The whole island of Ireland was under the control of the British Crown for centuries. In 1921 independence was gained from the British for all but Northern Ireland. This bitterly fought conflict has become well entrenched in Irish culture and literature. As an independent country separate from the United Kingdom, the Republic of Ireland has ascended the economic ladder to become a part of the global economic community. Because the climate is type C, there is adequate rainfall for crops and vegetation, and the green landscape gives it the title, “The Emerald Isle.”
The island has few other natural resources. There are trees but no large forest reserves for commercial exploitation. Peat, which is an early version of coal, is cut from the bogs and burned as fuel. A form of biomass energy, this source of heat is still widely used in rural areas. However, because of the ecological importance of peatlands in storing carbon and their rarity, the EU is attempting to protect this habitat by fining Ireland for digging up peat. In cities, heat is generally supplied by natural gas or heating oil, although some urban suppliers distribute sods of turf as “smokeless fuel” for domestic use.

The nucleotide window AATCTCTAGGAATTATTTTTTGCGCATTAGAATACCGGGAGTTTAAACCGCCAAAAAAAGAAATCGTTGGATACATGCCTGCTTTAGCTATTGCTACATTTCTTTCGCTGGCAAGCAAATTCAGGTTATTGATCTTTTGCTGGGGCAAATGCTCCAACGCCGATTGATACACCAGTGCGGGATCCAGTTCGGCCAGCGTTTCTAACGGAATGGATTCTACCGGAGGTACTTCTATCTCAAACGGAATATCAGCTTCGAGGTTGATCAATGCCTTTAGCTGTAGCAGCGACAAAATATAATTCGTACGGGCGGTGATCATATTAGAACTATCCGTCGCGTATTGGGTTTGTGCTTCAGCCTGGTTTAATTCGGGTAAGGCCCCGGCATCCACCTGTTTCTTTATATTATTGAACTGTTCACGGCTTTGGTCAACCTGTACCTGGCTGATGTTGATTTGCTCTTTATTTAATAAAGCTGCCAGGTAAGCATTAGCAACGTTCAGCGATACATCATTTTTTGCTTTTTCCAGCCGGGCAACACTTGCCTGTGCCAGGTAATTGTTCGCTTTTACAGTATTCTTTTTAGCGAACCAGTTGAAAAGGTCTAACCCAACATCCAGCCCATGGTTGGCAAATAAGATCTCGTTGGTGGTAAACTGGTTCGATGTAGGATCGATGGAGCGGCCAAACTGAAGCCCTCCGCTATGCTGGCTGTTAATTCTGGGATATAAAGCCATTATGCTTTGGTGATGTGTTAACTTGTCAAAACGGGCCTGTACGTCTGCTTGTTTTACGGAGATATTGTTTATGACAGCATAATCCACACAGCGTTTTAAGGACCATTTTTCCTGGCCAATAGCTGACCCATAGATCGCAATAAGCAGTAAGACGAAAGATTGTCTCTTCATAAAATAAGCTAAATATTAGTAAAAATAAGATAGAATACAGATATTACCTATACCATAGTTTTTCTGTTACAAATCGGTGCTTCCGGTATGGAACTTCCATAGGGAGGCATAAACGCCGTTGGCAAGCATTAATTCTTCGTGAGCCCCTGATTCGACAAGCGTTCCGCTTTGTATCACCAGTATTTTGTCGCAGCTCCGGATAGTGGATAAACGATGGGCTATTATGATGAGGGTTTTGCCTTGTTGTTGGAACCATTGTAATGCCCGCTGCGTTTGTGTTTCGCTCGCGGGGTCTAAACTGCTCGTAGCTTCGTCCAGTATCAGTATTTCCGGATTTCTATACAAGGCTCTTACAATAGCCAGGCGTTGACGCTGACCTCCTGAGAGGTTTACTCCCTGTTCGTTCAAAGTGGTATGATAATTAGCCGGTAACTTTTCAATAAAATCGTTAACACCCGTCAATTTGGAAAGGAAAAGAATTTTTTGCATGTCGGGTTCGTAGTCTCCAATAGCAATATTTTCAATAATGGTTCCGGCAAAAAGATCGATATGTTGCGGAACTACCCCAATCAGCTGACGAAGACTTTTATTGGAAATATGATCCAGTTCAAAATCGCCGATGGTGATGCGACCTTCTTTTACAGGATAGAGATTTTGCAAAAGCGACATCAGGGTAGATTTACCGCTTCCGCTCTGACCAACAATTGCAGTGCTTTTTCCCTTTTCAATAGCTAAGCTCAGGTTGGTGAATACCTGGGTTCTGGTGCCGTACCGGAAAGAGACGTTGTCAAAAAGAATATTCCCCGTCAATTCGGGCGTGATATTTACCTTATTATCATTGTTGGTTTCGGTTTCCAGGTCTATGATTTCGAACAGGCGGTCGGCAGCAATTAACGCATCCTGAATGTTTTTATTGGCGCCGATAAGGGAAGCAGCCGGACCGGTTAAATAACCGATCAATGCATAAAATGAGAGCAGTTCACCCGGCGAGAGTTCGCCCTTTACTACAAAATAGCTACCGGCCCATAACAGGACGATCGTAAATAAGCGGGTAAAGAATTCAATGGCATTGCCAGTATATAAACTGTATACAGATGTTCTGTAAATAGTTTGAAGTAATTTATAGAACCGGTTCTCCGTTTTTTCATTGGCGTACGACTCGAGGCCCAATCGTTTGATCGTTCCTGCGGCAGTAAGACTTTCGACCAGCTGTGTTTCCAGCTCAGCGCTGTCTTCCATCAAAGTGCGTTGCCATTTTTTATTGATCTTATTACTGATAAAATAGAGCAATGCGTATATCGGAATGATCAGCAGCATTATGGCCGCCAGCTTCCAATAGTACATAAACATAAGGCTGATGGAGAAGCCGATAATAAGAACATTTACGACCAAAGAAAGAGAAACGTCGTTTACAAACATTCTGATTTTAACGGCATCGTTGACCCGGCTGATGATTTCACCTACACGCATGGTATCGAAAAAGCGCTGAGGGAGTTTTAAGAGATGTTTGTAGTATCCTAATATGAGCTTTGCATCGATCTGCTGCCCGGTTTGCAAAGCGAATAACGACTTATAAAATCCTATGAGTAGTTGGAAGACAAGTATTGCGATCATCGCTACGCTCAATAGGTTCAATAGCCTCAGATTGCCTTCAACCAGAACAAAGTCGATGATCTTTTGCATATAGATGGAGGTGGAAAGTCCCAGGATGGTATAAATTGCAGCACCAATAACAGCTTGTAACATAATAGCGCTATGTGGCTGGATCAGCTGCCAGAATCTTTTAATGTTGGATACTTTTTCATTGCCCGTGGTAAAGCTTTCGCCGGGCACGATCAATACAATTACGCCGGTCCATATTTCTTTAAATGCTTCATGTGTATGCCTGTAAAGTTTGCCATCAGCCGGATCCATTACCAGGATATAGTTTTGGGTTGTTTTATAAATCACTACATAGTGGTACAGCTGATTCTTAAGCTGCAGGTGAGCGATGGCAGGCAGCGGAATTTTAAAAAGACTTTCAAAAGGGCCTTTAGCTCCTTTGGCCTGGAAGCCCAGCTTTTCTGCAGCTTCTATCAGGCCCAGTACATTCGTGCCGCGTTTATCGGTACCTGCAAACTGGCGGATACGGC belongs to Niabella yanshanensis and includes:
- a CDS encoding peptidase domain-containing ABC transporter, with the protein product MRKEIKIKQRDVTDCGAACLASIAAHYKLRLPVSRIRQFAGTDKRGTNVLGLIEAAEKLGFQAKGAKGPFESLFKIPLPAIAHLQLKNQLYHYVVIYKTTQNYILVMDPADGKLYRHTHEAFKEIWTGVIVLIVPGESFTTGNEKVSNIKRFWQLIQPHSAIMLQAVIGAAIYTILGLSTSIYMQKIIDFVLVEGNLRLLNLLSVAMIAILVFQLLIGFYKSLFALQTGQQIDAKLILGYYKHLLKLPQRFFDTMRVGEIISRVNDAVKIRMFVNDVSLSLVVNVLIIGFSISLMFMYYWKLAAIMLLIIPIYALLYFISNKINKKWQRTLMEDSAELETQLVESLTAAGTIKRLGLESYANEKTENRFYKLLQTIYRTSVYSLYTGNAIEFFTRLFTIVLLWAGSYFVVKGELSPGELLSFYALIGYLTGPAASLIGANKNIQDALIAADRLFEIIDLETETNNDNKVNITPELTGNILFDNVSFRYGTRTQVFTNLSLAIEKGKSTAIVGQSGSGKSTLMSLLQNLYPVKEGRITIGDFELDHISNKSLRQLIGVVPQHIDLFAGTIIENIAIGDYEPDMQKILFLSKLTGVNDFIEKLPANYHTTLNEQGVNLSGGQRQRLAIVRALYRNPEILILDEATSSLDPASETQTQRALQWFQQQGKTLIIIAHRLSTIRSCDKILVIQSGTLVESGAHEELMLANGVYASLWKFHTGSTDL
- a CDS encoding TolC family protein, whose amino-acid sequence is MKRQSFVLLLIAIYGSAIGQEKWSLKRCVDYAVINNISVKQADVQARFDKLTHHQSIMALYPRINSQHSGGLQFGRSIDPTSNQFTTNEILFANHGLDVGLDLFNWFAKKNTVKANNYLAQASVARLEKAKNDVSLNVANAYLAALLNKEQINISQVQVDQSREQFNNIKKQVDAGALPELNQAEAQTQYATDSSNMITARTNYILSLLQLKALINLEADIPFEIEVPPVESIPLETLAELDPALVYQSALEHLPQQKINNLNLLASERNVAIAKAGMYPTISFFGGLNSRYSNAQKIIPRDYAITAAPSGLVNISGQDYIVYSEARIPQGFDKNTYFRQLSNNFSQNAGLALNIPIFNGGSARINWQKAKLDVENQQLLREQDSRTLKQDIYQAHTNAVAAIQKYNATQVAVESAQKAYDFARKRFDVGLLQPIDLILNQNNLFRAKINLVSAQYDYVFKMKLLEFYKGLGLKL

Ireland is not a large country. It is just a bit larger than the US state of West Virginia, with a population of about four million. There are no tall mountain ranges in Ireland. The soils are traditionally rocky with few nutrients. Before colonial times, the traditional food crops included such turnips and rutabagas. When the potato was imported from the Americas, it was well-received in Ireland. The potato plant grew well and replaced traditional root crops as the main food source.